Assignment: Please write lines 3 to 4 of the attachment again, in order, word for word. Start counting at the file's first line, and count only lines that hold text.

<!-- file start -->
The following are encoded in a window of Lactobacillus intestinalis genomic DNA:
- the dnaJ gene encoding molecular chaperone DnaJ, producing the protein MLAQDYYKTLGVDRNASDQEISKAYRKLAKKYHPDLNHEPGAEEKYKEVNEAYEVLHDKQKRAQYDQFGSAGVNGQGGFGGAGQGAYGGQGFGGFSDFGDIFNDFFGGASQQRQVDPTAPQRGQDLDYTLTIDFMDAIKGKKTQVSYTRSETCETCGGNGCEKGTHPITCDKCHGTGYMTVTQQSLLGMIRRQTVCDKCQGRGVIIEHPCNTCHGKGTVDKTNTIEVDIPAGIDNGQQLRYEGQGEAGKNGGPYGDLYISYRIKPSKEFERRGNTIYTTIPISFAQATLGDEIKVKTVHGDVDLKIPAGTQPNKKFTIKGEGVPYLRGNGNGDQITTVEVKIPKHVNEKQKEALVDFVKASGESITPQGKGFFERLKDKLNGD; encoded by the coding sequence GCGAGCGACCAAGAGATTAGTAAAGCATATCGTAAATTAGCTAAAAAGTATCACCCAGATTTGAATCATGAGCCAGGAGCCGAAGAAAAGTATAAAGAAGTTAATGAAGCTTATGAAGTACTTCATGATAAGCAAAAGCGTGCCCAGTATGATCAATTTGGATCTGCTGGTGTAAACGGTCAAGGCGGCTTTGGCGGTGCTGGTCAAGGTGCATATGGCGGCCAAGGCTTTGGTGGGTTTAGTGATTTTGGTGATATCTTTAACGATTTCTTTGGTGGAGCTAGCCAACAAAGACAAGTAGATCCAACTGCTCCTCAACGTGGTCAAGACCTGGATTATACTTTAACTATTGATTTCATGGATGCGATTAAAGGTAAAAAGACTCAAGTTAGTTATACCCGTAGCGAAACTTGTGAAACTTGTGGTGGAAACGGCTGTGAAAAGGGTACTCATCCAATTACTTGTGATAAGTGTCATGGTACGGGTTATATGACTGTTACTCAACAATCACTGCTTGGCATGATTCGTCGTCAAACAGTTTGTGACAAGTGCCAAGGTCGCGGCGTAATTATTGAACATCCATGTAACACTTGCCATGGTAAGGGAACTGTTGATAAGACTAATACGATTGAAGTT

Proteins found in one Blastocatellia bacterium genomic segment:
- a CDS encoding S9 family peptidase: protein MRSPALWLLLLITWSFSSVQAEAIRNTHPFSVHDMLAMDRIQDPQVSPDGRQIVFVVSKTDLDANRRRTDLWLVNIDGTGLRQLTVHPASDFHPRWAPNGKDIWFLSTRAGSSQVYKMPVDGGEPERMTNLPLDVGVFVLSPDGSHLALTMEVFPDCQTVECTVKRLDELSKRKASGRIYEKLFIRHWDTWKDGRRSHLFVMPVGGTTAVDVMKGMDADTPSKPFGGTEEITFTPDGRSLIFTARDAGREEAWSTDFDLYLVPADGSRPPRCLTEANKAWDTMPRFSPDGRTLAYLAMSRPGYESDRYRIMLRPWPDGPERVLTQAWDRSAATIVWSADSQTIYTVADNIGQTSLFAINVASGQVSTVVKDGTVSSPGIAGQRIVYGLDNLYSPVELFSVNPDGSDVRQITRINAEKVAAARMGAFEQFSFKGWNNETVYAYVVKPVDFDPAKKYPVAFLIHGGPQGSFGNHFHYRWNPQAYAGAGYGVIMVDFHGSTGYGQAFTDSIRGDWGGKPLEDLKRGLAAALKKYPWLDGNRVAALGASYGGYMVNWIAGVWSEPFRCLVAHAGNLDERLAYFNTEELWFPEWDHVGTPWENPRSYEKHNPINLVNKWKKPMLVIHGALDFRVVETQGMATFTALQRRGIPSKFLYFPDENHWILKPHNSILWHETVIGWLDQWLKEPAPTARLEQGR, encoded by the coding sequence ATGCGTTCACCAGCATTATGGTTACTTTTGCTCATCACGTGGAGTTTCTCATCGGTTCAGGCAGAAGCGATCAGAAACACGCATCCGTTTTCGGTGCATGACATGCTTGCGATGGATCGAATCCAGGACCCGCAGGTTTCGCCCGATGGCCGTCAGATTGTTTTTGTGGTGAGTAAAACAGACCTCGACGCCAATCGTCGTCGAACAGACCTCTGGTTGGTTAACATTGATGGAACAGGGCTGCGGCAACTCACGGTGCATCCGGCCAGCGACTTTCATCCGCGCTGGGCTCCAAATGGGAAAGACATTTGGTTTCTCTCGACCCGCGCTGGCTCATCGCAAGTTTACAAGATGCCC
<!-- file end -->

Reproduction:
Proteins found in one Blastocatellia bacterium genomic segment:
- a CDS encoding S9 family peptidase: protein MRSPALWLLLLITWSFSSVQAEAIRNTHPFSVHDMLAMDRIQDPQVSPDGRQIVFVVSKTDLDANRRRTDLWLVNIDGTGLRQLTVHPASDFHPRWAPNGKDIWFLSTRAGSSQVYKMPVDGGEPERMTNLPLDVGVFVLSPDGSHLALTMEVFPDCQTVECTVKRLDELSKRKASGRIYEKLFIRHWDTWKDGRRSHLFVMPVGGTTAVDVMKGMDADTPSKPFGGTEEITFTPDGRSLIFTARDAGREEAWSTDFDLYLVPADGSRPPRCLTEANKAWDTMPRFSPDGRTLAYLAMSRPGYESDRYRIMLRPWPDGPERVLTQAWDRSAATIVWSADSQTIYTVADNIGQTSLFAINVASGQVSTVVKDGTVSSPGIAGQRIVYGLDNLYSPVELFSVNPDGSDVRQITRINAEKVAAARMGAFEQFSFKGWNNETVYAYVVKPVDFDPAKKYPVAFLIHGGPQGSFGNHFHYRWNPQAYAGAGYGVIMVDFHGSTGYGQAFTDSIRGDWGGKPLEDLKRGLAAALKKYPWLDGNRVAALGASYGGYMVNWIAGVWSEPFRCLVAHAGNLDERLAYFNTEELWFPEWDHVGTPWENPRSYEKHNPINLVNKWKKPMLVIHGALDFRVVETQGMATFTALQRRGIPSKFLYFPDENHWILKPHNSILWHETVIGWLDQWLKEPAPTARLEQGR, encoded by the coding sequence ATGCGTTCACCAGCATTATGGTTACTTTTGCTCATCACGTGGAGTTTCTCATCGGTTCAGGCAGAAGCGATCAGAAACACGCATCCGTTTTCGGTGCATGACATGCTTGCGATGGATCGAATCCAGGACCCGCAGGTTTCGCCCGATGGCCGTCAGATTGTTTTTGTGGTGAGTAAAACAGACCTCGACGCCAATCGTCGTCGAACAGACCTCTGGTTGGTTAACATTGATGGAACAGGGCTGCGGCAACTCACGGTGCATCCGGCCAGCGACTTTCATCCGCGCTGGGCTCCAAATGGGAAAGACATTTGGTTTCTCTCGACCCGCGCTGGCTCATCGCAAGTTTACAAGATGCCC